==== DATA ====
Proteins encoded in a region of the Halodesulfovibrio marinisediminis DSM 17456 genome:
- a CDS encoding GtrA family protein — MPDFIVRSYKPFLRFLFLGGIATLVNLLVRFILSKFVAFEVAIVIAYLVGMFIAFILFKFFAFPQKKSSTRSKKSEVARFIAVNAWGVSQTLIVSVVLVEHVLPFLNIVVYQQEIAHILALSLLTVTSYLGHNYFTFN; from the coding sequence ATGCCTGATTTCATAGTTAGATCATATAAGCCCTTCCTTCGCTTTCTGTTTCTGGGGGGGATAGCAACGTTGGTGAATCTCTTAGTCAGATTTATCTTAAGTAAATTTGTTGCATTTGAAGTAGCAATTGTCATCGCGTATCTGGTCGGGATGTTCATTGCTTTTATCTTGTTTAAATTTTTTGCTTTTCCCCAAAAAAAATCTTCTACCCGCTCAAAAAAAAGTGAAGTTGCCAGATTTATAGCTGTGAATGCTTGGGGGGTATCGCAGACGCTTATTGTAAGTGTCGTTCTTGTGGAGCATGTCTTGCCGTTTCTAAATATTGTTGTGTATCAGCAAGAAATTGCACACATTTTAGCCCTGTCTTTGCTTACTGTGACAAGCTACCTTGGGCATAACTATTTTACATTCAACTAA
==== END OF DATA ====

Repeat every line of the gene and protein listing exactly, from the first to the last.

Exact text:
Proteins encoded in a region of the Halodesulfovibrio marinisediminis DSM 17456 genome:
- a CDS encoding GtrA family protein — MPDFIVRSYKPFLRFLFLGGIATLVNLLVRFILSKFVAFEVAIVIAYLVGMFIAFILFKFFAFPQKKSSTRSKKSEVARFIAVNAWGVSQTLIVSVVLVEHVLPFLNIVVYQQEIAHILALSLLTVTSYLGHNYFTFN; from the coding sequence ATGCCTGATTTCATAGTTAGATCATATAAGCCCTTCCTTCGCTTTCTGTTTCTGGGGGGGATAGCAACGTTGGTGAATCTCTTAGTCAGATTTATCTTAAGTAAATTTGTTGCATTTGAAGTAGCAATTGTCATCGCGTATCTGGTCGGGATGTTCATTGCTTTTATCTTGTTTAAATTTTTTGCTTTTCCCCAAAAAAAATCTTCTACCCGCTCAAAAAAAAGTGAAGTTGCCAGATTTATAGCTGTGAATGCTTGGGGGGTATCGCAGACGCTTATTGTAAGTGTCGTTCTTGTGGAGCATGTCTTGCCGTTTCTAAATATTGTTGTGTATCAGCAAGAAATTGCACACATTTTAGCCCTGTCTTTGCTTACTGTGACAAGCTACCTTGGGCATAACTATTTTACATTCAACTAA